Banks and bankers have not had a good press over the last few years, with politicians, media commentators, and the general public seemingly having little good to say about them. For other financial services brands the picture is not quite so dire, but even so, brands in this sector appear to be tolerated rather than loved. Brand relationships are strictly platonic. Added to that, who wants to talk to friends about boring old banking and insurance brands?  So surely there must be very little positive word of mouth in this sector? Well, it’s true that financial services comes towards the bottom of the list of categories which people talk about – but not the very bottom.  29% of Americans had a conversation about this category in the past 24 hours,

For more on Keller Fay and Google research: click here.

Life in the Fast (Food) Lane

Tuesday, 12 July 2011 by

Today’s teens live in the fast lane – school, homework, extra-curricular activities like sports or band, a social life, and in many cases a part-time job take up much of their time.  They are on the go from early in the morning to late at night.  And often fast food is the quickest and easiest option to fuel their fast-paced lives. Recent Keller Fay research from TalkTrack®, our ongoing study of what people are talking about, both online and offline, shows that teens are also highly likely to talk about fast food, or QSR (Quick Service Restaurants):  20% of QSR WOM is among teens age 13 to 17.  And for some of the more popular brands, teens account for more than one-quarter of those talking about them (Burger King, 27%;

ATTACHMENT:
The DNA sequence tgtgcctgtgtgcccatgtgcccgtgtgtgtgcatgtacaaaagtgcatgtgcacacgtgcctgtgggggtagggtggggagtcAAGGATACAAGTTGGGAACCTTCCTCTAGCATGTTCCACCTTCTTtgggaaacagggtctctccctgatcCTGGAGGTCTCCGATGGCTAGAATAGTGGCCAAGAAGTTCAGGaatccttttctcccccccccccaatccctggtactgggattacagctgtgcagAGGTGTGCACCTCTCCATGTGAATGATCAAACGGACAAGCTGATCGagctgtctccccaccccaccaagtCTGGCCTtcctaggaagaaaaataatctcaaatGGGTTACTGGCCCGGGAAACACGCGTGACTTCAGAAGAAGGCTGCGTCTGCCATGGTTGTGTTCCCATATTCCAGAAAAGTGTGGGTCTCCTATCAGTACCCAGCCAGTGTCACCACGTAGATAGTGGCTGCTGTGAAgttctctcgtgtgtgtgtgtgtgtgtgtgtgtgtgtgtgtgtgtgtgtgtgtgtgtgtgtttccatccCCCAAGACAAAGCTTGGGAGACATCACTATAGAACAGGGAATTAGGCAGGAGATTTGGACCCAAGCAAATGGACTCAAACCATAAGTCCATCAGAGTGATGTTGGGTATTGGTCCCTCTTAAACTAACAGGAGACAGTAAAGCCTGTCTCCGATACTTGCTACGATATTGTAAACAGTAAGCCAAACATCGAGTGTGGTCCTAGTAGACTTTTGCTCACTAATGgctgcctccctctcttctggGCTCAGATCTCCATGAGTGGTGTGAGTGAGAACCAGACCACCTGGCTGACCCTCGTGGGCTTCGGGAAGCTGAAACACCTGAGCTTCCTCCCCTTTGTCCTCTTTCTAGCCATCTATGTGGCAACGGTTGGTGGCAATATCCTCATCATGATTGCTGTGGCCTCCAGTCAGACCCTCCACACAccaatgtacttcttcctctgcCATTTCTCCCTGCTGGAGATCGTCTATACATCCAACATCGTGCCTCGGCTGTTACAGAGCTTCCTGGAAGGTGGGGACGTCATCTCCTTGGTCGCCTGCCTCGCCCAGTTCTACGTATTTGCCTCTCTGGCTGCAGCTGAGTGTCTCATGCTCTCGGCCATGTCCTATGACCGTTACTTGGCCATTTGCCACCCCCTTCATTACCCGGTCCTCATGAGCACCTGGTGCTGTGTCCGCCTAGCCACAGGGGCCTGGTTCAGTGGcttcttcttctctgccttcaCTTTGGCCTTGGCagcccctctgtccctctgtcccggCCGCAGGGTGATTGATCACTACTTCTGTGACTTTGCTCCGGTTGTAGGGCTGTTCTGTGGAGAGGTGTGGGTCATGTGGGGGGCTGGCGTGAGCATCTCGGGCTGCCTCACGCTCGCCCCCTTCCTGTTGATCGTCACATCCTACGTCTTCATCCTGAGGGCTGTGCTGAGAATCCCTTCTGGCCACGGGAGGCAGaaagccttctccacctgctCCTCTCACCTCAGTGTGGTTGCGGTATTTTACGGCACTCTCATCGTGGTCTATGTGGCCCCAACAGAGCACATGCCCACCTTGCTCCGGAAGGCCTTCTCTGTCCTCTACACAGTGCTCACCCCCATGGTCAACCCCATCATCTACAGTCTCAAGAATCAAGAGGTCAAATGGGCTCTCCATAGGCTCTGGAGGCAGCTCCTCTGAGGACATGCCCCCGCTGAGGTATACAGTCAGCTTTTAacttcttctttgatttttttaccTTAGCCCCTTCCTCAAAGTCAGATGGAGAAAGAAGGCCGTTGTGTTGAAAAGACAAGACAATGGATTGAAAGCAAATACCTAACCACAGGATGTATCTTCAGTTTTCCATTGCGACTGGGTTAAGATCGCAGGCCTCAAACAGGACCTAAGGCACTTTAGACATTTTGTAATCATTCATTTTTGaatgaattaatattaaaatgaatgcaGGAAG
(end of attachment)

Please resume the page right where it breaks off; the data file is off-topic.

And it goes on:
Word of mouth and the internet 1000heads Google dropped this blog post last week detailing a recent piece of US research they conducted with the KellerFay group to help understand the impact that the internet has had on offline word of mouth. To quote the big G themselves: Everyday in the US, there are currently 3.3 billion brand mentions. 2.4 billion conversations involve a brand each day which equates to approximately 1.4 impressions per conversation. While the majority of conversations that involve a mention of a brand (WOM conversations) occur offline, the internet is now the primary source of information stimulating such conversations and it is the leading source for consumers to find information during and after a WOM conversation. In more than 15% of WOM conversations, search engines are

There are 2.4 billion conversations that involve a brand per day. There are 3.3 billion mentions of brands in a day. That comes out to about 1.4 impressions per conversation. We wondered, what effect do the Internet and Internet enabled devices have on these conversations? What is the effect on Word of Mouth? Click here to read more about “Word of Mouth and the Internet.”

NEW YORK: Shoppers in the US mention brands over 3bn times a day, new figures show. Internet company Google and specialist consultancy Keller Fay polled 3,000 adults, and found a majority were “highly likely” to buy something after hearing positive feedback from a trusted source. On receiving favourable reports in this way, 28% of the sample displayed a strong level of purchase intent, and 26% had already bought the offering in question. The study estimated there are 2.4bn conversations involving brands each day, incorporating 3.3bn “mentions” of specific goods and services. A 94% proportion of all interactions still take place offline, with 82% happening face-to-face and 11% on the phone. By contrast, the internet – including social networks, forums and blogs – took just a 5% share on this metric.